a brief primer on Iceland
In June 2009 I went on my big adventure for the year, a trip to Iceland, there were about 14 emails which accompanied the trip and this was the first:
Late last night I returned from a 17 day tour of Iceland in which I drove around the entire island taking lots of pictures of the sights. I’ve created a gallery for each of the days and I’m going to email them to you one or at most two galleries at a time (depending on the number of pictures in the gallery) to avoid overwhelming you all. I’ll also try to provide a little more background on the areas in which the pictures have been taken since these areas and their history and geology will be unfamiliar to most of you. We’ll see how long this resolution lasts, but for a first go I’ll give you some overall background on Iceland.
If you just want to get it over with and look at the galleries you can go here:
First for help with pronunciation here’s a little guide (from http://goscandinavia.about.com/od/languagehelp/a/icephrases.htm):
To start learning Icelandic, some pronunciation tips for Icelandic phrases:
- a = like a in father
- e = like e in test
- i, y = like i in little
- u = like German ü in für or French u in tu
- ö = like German ö in höher or French eu in neuf
- æ sounds like eye
- ð = like th in weather (voiced th)
- þ = like th in thorn (unvoiced th)
Some history (from http://en.wikipedia.org/wiki/Iceland):
“The Republic of Iceland is an island country located in the North Atlantic Ocean. It has a population of about 320,000 and a total area of 103,000 km². Its capital and largest city is Reykjavík.
According to Landnámabók, the settlement of Iceland began in 874 when the Norwegian chieftain Ingólfur Arnarson became the first permanent Norwegian settler on the island. Others had visited the island earlier and stayed over winter. Over the next centuries, people of Nordic origin settled in Iceland. Until the 20th century, the Icelandic population relied on fisheries and agriculture, and was from 1262 to 1918 a part of the Norwegian, and later the Danish monarchies. In the 20th century, Iceland’s economy and welfare system developed quickly. In recent decades, Iceland has implemented free trade in the European Economic Area and diversified from fishing to new economic fields in services, finance and various industries. ”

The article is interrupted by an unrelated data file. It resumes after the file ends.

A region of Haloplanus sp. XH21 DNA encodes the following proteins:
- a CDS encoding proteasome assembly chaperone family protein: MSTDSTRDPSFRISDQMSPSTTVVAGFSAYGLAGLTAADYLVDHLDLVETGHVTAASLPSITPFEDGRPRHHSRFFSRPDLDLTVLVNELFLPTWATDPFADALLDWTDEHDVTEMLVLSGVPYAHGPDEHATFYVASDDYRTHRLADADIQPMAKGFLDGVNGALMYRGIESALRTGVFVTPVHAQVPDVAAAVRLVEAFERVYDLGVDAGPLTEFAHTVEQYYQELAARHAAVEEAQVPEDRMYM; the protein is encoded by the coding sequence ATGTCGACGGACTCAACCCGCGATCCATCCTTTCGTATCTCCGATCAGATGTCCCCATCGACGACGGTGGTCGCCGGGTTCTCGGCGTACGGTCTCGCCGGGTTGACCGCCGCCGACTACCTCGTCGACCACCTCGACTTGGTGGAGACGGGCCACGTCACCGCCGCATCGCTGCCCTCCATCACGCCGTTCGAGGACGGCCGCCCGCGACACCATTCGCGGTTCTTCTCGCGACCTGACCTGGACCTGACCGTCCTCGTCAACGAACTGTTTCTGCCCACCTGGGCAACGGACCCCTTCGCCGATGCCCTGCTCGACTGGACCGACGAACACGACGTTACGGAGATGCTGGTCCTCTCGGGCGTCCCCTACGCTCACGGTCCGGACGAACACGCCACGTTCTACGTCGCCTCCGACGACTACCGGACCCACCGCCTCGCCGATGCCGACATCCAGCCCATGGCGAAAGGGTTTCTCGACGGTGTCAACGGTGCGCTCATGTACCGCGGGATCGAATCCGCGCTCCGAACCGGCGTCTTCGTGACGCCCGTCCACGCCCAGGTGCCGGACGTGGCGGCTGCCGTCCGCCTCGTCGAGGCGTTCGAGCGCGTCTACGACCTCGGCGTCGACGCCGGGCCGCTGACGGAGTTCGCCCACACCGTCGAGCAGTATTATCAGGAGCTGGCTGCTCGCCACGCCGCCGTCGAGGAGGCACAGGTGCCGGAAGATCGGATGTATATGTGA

According to the reading of tourist literature I’ve read there were probably Irish monks living there first, and the Norwegian settlers brought many Irish slaves with them as well.
The liveable area of the island is mostly on the outer edges. The interior plateau of the island is pretty much a volcanic wasteland. There are roads going into the interior but the main road is a ring road around the island, highway 1. Even this highway is not paved for it’s entire length. There are plenty of dirt sections, and most of the secondary roads are dirt roads of variable quality.
Again from wikipeadia:
Located on the Mid-Atlantic Ridge, Iceland is volcanically and geologically active on a large scale; this defines the landscape. The interior mainly consists of a plateau characterised by sand fields, mountains and glaciers, while many big glacial rivers flow to the sea through the lowlands. Warmed by the Gulf Stream, Iceland has a temperate climate relative to its latitude and provides a habitable environment and nature.
Anyhow, on to my trip. On June 13th I flew out of Los Angeles, connected through Boston, and landed at 6:15 in the morning of the 14th in Iceland. I was picked up at the airport and dropped off outside my guesthouse in a drizzly, cold Reykjavík. While I waited for the early afternoon to roll around so I could get into my room and get some sleep I wandered around with my pocket camera and took a few snapshots of the area. My main camera was still packed up in my luggage so I didn´t feel inspired to take too many pictures. My guesthouse was very near the big church Hallgrimskirkja so I took a look in there. There was a nice museum/gallery right next door with some wonderful sculptures in a garden which I also walked around and I took some nice pictures there. This first day yielded a gallery with a grand total of eight pictures:
The morning of the fifteenth I was picked up by the car rental place and shuttled to pick up the little Ford Fiesta diesel which was to be my home for the following 16 days. I drove on back to my guesthouse, picked up my luggage and the I was off to the races. This first day on the road featured Þingvellir National Park, Geysir, and Gullfoss.
þingvellir is a beautiful valley located right over the mid Atlantic Rift. It is the place where the Alþingi, the icelandic parliament was first founded in 930. This is one of the oldest parliamentary bodies in the world and has sat almost continuously (except for a few decades in the 1800’s) every year since then.
Geysir is the origin of our word Geyser so you can guess what is featured there. At the moment Geysir itself only goes off once a day or so, so I didn’t get to see it, but one of the other geysers in the park, Strokkur, was erupting every 10-15 minutes, so Iwas able to get some great pictures of that one. There are also mudpits and other pools of hot water at the site.
Gullfoss is a beautiful 2 tiered waterfall where I manged a few more pictures before I headed to the guesthouse to end the day.
Here are the pictures for the first day on the road:
Anyhow, I think that is more then enough for the first post.